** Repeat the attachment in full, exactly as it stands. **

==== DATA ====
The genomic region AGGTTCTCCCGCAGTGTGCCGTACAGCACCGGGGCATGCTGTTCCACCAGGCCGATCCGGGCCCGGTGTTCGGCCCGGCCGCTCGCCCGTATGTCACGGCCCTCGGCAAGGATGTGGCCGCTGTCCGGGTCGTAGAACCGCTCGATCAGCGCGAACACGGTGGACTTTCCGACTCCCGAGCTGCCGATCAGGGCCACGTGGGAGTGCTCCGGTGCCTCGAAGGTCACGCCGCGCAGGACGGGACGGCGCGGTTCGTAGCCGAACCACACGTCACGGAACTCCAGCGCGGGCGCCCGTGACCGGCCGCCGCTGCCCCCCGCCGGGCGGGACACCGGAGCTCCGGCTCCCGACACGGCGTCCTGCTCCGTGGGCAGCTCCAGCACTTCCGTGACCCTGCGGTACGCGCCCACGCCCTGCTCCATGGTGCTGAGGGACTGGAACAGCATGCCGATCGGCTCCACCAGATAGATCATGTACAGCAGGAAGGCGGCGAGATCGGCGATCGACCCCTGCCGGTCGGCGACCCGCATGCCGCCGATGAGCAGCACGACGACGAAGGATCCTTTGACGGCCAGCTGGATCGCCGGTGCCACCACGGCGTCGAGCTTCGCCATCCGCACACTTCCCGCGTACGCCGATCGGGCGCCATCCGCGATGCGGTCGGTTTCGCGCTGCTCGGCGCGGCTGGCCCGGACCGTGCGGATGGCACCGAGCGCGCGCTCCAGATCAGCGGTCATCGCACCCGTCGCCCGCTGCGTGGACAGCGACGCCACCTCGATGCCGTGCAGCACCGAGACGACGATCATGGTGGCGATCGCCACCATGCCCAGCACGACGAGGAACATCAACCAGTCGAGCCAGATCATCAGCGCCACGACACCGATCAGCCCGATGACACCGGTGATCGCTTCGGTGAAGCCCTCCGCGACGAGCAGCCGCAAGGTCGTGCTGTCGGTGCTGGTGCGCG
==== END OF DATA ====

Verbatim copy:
The genomic region AGGTTCTCCCGCAGTGTGCCGTACAGCACCGGGGCATGCTGTTCCACCAGGCCGATCCGGGCCCGGTGTTCGGCCCGGCCGCTCGCCCGTATGTCACGGCCCTCGGCAAGGATGTGGCCGCTGTCCGGGTCGTAGAACCGCTCGATCAGCGCGAACACGGTGGACTTTCCGACTCCCGAGCTGCCGATCAGGGCCACGTGGGAGTGCTCCGGTGCCTCGAAGGTCACGCCGCGCAGGACGGGACGGCGCGGTTCGTAGCCGAACCACACGTCACGGAACTCCAGCGCGGGCGCCCGTGACCGGCCGCCGCTGCCCCCCGCCGGGCGGGACACCGGAGCTCCGGCTCCCGACACGGCGTCCTGCTCCGTGGGCAGCTCCAGCACTTCCGTGACCCTGCGGTACGCGCCCACGCCCTGCTCCATGGTGCTGAGGGACTGGAACAGCATGCCGATCGGCTCCACCAGATAGATCATGTACAGCAGGAAGGCGGCGAGATCGGCGATCGACCCCTGCCGGTCGGCGACCCGCATGCCGCCGATGAGCAGCACGACGACGAAGGATCCTTTGACGGCCAGCTGGATCGCCGGTGCCACCACGGCGTCGAGCTTCGCCATCCGCACACTTCCCGCGTACGCCGATCGGGCGCCATCCGCGATGCGGTCGGTTTCGCGCTGCTCGGCGCGGCTGGCCCGGACCGTGCGGATGGCACCGAGCGCGCGCTCCAGATCAGCGGTCATCGCACCCGTCGCCCGCTGCGTGGACAGCGACGCCACCTCGATGCCGTGCAGCACCGAGACGACGATCATGGTGGCGATCGCCACCATGCCCAGCACGACGAGGAACATCAACCAGTCGAGCCAGATCATCAGCGCCACGACACCGATCAGCCCGATGACACCGGTGATCGCTTCGGTGAAGCCCTCCGCGACGAGCAGCCGCAAGGTCGTGCTGTCGGTGCTGGTGCGCG